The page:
The 90s and early 2000s are known for their wild marketing stunts and antics. Remember the totally awesome “Got Milk?” campaign? Yep, that started in the 90s. Video games were not strangers to wacky campaigns either and helped Turok gain its cult status. 

You had companies like Sega with their “Nintendon’t” commercials, and Acclaim, the studio responsible for Turok, was getting in on wacky marketing campaigns, as well.

After the success of a whopping four games on the N64, Acclaim was pumped for the release of the series’ newest game, Turok: Evolution. This title celebrated the game’s first time on the Xbox, PlayStation 2, and GameCube. To help commemorate the game’s launch, Acclaim has decided to release a viral (well, as viral as you could get in the early 2000s) marketing campaign.

The reward for the campaign would see five people getting £500, a free Xbox, and a copy of the new game. The catch? To earn the prize, UK residents would have to legally change their name to Turok. The campaign has received quite a media coverage, even on BBC.

Sadly, it seems it did truly end up being a marketing stunt, and no one actually changed their name. But it definitely helped spread the word for the game and contributed to its place in history as a cult classic.

The series was more than just video games

We quickly mentioned it, but the Turok series was more than just video games. Other mediums helped establish the world the game was set in. The first comic appearance occurred in 1954, and in 1956, Turok got his very own comic, Turok, Son of Stone.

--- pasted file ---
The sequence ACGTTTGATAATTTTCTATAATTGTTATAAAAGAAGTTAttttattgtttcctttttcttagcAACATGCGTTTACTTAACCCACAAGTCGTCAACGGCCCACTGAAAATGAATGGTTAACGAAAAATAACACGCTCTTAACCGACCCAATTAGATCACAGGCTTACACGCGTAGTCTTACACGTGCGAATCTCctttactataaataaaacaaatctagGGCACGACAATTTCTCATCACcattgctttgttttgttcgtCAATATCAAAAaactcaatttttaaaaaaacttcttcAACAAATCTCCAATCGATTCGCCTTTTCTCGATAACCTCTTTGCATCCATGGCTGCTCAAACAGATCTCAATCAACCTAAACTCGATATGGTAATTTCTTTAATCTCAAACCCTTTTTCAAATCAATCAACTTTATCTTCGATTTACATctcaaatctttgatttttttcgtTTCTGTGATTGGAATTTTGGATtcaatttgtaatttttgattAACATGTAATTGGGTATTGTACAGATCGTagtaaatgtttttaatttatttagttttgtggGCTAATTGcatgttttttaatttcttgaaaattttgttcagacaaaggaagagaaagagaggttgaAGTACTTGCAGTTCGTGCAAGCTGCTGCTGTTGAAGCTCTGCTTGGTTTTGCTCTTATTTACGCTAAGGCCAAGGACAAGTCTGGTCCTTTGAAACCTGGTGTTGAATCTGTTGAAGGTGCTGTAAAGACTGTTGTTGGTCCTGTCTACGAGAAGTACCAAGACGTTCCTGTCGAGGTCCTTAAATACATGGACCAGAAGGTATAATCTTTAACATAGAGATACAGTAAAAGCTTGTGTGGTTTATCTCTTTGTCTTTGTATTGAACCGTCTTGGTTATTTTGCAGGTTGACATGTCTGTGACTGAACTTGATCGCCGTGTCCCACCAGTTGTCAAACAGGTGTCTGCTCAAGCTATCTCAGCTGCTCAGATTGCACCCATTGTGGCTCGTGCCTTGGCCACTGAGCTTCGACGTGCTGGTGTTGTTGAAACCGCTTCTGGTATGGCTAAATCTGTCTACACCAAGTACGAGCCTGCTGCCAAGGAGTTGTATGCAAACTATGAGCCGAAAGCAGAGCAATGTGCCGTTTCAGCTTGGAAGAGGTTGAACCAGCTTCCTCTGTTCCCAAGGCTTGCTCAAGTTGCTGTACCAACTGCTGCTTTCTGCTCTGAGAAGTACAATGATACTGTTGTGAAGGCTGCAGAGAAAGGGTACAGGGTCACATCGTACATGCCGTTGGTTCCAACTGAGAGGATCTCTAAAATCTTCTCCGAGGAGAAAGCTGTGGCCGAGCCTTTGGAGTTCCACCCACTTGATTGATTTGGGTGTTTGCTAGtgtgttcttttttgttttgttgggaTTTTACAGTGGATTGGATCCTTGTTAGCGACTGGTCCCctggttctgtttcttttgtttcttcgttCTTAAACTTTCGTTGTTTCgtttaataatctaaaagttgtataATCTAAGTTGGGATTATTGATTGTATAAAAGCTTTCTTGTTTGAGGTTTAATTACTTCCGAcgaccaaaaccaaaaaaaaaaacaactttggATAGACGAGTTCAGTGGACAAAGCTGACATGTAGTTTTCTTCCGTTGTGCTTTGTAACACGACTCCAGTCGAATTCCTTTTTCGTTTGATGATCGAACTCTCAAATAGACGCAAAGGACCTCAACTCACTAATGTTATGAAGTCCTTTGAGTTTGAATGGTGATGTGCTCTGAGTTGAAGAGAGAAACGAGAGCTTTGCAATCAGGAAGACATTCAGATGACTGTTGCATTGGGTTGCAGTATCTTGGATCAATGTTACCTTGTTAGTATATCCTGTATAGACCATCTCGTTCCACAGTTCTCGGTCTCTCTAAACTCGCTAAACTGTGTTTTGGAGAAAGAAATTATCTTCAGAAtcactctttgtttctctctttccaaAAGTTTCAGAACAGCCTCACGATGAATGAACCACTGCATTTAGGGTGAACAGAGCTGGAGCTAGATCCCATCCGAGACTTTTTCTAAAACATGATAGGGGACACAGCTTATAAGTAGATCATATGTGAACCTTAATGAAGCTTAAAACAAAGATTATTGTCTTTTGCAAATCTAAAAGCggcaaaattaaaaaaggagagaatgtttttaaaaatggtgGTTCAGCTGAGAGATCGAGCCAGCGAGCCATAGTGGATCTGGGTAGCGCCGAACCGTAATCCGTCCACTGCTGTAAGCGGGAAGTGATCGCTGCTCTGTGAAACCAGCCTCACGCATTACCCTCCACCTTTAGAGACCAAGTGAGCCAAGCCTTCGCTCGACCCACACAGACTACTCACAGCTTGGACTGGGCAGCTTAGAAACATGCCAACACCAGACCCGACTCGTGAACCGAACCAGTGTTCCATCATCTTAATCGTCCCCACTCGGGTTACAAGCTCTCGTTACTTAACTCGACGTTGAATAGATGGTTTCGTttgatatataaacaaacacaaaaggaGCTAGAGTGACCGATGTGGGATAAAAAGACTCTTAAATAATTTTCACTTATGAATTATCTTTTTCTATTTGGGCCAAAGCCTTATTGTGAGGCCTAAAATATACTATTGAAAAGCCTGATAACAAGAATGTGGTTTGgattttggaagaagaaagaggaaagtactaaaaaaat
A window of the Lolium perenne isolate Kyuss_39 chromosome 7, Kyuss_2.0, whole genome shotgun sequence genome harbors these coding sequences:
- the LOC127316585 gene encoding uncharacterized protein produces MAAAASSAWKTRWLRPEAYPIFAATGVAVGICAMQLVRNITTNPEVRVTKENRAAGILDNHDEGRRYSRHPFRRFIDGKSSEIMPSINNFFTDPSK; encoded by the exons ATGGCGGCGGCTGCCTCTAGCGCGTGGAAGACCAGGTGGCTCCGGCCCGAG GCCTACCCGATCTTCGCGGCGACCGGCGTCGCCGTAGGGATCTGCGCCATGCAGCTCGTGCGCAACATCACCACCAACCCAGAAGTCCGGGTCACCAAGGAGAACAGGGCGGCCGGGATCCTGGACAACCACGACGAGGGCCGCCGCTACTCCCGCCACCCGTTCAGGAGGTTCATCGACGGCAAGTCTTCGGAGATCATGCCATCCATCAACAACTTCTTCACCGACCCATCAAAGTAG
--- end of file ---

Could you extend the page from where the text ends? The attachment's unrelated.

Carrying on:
That comic series, published by both Dell Comics and Gold Key Comics, spanned from 1956 all the way to 1982. Our hero was also featured in comics from popular comic publishers Valiant Comics, Dark Horse Comics, and Dynamite Comics.

Past just comics, Turok also made his way to the screen in the form of an animate feature also titled Turok: Son of Stone. Adam Beach voices the main character. The title follows the hunter in a world full of dinosaurs against a vicious leader of a rival tribe.

The later years

In total, there have been six main Turok games that have spanned from 1997 to today. But that’s not all the series has provided gamers. In addition to those games, there have been dual releases on handheld systems, and in 2019 the series took a drastic turn. And when we say drastic, we mean drastic.

Turok: Escape From Lost Valley was a completely different take on the series. It plopped our hero into a third-person isometric game. It’s quite different, but if you have been itching for even more Turok, it might help scratch that itch.

And finally, if you prefer your classic video games a little more polished for today’s standards, we have good news. Both Turok and Turok 2: Seeds of Evil have been remastered and are available to play today.

Will we ever see another Turok game grace our screens? Time will tell, but the series has established itself in the world of action-packed shooters.

If you’re into FPS titles, check also our articles about the Quake games and Bioshock series.